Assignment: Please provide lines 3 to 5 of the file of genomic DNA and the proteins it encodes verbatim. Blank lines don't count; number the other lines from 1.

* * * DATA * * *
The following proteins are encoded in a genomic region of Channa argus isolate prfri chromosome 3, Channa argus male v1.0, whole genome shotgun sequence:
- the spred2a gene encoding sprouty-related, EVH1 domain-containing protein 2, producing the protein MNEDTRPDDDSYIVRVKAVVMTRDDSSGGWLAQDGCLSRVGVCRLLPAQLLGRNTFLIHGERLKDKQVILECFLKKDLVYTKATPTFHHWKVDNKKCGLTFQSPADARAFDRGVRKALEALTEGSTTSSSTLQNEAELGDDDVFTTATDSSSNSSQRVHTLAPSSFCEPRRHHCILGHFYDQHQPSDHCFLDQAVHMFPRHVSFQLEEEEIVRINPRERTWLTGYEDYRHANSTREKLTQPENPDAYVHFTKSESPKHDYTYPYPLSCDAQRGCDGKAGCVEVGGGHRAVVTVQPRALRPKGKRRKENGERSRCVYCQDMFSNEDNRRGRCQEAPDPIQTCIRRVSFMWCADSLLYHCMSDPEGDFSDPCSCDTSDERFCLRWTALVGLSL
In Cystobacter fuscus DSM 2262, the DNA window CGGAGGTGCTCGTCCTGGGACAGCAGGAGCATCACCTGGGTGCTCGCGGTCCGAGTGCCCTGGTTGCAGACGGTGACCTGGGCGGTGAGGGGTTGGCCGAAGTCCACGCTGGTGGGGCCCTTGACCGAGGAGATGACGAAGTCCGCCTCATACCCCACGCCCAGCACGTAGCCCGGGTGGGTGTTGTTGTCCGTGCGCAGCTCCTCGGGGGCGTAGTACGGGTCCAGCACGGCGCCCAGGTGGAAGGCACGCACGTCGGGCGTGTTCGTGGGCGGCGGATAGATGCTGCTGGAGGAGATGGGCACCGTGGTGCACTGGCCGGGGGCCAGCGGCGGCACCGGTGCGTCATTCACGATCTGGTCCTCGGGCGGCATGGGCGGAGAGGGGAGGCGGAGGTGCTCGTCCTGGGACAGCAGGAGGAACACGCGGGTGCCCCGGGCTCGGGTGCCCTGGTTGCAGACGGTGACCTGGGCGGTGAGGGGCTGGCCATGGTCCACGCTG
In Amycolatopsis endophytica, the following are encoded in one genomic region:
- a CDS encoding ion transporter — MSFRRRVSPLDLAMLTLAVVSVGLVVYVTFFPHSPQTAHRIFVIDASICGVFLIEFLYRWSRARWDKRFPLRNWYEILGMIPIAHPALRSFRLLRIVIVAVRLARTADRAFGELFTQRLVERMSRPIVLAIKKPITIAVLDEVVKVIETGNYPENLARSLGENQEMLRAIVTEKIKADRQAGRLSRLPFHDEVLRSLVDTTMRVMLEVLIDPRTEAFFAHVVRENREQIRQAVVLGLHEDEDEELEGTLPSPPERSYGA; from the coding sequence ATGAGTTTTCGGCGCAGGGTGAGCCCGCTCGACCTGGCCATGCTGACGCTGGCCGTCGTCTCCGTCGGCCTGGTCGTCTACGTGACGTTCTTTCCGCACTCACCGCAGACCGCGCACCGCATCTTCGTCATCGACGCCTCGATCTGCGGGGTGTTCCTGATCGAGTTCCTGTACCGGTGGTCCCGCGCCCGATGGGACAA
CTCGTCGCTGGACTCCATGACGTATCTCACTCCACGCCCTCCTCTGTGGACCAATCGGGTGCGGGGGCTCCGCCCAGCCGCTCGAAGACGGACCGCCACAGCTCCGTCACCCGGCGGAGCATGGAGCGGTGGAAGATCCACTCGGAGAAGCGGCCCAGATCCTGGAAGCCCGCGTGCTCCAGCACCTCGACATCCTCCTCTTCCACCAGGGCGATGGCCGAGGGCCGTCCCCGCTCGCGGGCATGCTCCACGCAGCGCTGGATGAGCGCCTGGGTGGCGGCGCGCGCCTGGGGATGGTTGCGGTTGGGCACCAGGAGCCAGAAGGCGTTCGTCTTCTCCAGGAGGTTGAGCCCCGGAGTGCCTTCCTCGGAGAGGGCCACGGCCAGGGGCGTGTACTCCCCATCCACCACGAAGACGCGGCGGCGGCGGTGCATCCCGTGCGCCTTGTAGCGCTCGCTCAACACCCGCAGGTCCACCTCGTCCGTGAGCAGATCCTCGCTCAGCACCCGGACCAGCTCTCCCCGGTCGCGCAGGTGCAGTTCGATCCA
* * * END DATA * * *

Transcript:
In Cystobacter fuscus DSM 2262, the DNA window CGGAGGTGCTCGTCCTGGGACAGCAGGAGCATCACCTGGGTGCTCGCGGTCCGAGTGCCCTGGTTGCAGACGGTGACCTGGGCGGTGAGGGGTTGGCCGAAGTCCACGCTGGTGGGGCCCTTGACCGAGGAGATGACGAAGTCCGCCTCATACCCCACGCCCAGCACGTAGCCCGGGTGGGTGTTGTTGTCCGTGCGCAGCTCCTCGGGGGCGTAGTACGGGTCCAGCACGGCGCCCAGGTGGAAGGCACGCACGTCGGGCGTGTTCGTGGGCGGCGGATAGATGCTGCTGGAGGAGATGGGCACCGTGGTGCACTGGCCGGGGGCCAGCGGCGGCACCGGTGCGTCATTCACGATCTGGTCCTCGGGCGGCATGGGCGGAGAGGGGAGGCGGAGGTGCTCGTCCTGGGACAGCAGGAGGAACACGCGGGTGCCCCGGGCTCGGGTGCCCTGGTTGCAGACGGTGACCTGGGCGGTGAGGGGCTGGCCATGGTCCACGCTG
In Amycolatopsis endophytica, the following are encoded in one genomic region:
- a CDS encoding ion transporter — MSFRRRVSPLDLAMLTLAVVSVGLVVYVTFFPHSPQTAHRIFVIDASICGVFLIEFLYRWSRARWDKRFPLRNWYEILGMIPIAHPALRSFRLLRIVIVAVRLARTADRAFGELFTQRLVERMSRPIVLAIKKPITIAVLDEVVKVIETGNYPENLARSLGENQEMLRAIVTEKIKADRQAGRLSRLPFHDEVLRSLVDTTMRVMLEVLIDPRTEAFFAHVVRENREQIRQAVVLGLHEDEDEELEGTLPSPPERSYGA; from the coding sequence ATGAGTTTTCGGCGCAGGGTGAGCCCGCTCGACCTGGCCATGCTGACGCTGGCCGTCGTCTCCGTCGGCCTGGTCGTCTACGTGACGTTCTTTCCGCACTCACCGCAGACCGCGCACCGCATCTTCGTCATCGACGCCTCGATCTGCGGGGTGTTCCTGATCGAGTTCCTGTACCGGTGGTCCCGCGCCCGATGGGACAA